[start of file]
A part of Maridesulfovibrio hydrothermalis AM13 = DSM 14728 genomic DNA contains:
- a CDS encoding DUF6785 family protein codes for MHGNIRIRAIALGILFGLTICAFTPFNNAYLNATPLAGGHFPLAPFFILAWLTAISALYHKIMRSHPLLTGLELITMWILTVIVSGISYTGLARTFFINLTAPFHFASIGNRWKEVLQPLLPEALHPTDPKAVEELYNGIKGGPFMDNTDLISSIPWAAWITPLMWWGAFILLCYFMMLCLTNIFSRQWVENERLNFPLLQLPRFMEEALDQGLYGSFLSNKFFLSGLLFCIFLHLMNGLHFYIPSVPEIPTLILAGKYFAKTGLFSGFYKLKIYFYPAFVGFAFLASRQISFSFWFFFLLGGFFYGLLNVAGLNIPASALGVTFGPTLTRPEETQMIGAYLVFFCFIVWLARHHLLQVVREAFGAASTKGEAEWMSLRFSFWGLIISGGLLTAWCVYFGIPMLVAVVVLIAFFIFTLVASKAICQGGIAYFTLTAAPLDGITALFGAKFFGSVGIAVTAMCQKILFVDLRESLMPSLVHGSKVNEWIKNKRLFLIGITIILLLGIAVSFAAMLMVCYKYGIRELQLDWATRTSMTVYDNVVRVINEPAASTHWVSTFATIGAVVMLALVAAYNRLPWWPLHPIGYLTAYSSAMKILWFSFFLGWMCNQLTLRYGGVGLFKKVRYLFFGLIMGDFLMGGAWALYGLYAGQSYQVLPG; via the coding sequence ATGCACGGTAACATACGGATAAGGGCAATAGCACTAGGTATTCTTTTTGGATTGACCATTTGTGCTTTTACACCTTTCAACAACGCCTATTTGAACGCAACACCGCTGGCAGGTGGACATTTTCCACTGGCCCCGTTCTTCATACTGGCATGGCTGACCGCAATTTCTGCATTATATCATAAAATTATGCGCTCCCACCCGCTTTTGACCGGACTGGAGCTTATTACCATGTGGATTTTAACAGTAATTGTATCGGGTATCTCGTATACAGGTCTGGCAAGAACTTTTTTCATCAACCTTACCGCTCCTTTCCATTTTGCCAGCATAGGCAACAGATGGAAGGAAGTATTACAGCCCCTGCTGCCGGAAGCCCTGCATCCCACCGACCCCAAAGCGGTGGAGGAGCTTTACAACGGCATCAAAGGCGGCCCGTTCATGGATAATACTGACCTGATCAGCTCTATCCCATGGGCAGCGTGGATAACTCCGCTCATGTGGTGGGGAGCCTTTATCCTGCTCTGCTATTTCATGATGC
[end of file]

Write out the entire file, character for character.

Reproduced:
A part of Maridesulfovibrio hydrothermalis AM13 = DSM 14728 genomic DNA contains:
- a CDS encoding DUF6785 family protein codes for MHGNIRIRAIALGILFGLTICAFTPFNNAYLNATPLAGGHFPLAPFFILAWLTAISALYHKIMRSHPLLTGLELITMWILTVIVSGISYTGLARTFFINLTAPFHFASIGNRWKEVLQPLLPEALHPTDPKAVEELYNGIKGGPFMDNTDLISSIPWAAWITPLMWWGAFILLCYFMMLCLTNIFSRQWVENERLNFPLLQLPRFMEEALDQGLYGSFLSNKFFLSGLLFCIFLHLMNGLHFYIPSVPEIPTLILAGKYFAKTGLFSGFYKLKIYFYPAFVGFAFLASRQISFSFWFFFLLGGFFYGLLNVAGLNIPASALGVTFGPTLTRPEETQMIGAYLVFFCFIVWLARHHLLQVVREAFGAASTKGEAEWMSLRFSFWGLIISGGLLTAWCVYFGIPMLVAVVVLIAFFIFTLVASKAICQGGIAYFTLTAAPLDGITALFGAKFFGSVGIAVTAMCQKILFVDLRESLMPSLVHGSKVNEWIKNKRLFLIGITIILLLGIAVSFAAMLMVCYKYGIRELQLDWATRTSMTVYDNVVRVINEPAASTHWVSTFATIGAVVMLALVAAYNRLPWWPLHPIGYLTAYSSAMKILWFSFFLGWMCNQLTLRYGGVGLFKKVRYLFFGLIMGDFLMGGAWALYGLYAGQSYQVLPG; via the coding sequence ATGCACGGTAACATACGGATAAGGGCAATAGCACTAGGTATTCTTTTTGGATTGACCATTTGTGCTTTTACACCTTTCAACAACGCCTATTTGAACGCAACACCGCTGGCAGGTGGACATTTTCCACTGGCCCCGTTCTTCATACTGGCATGGCTGACCGCAATTTCTGCATTATATCATAAAATTATGCGCTCCCACCCGCTTTTGACCGGACTGGAGCTTATTACCATGTGGATTTTAACAGTAATTGTATCGGGTATCTCGTATACAGGTCTGGCAAGAACTTTTTTCATCAACCTTACCGCTCCTTTCCATTTTGCCAGCATAGGCAACAGATGGAAGGAAGTATTACAGCCCCTGCTGCCGGAAGCCCTGCATCCCACCGACCCCAAAGCGGTGGAGGAGCTTTACAACGGCATCAAAGGCGGCCCGTTCATGGATAATACTGACCTGATCAGCTCTATCCCATGGGCAGCGTGGATAACTCCGCTCATGTGGTGGGGAGCCTTTATCCTGCTCTGCTATTTCATGATGC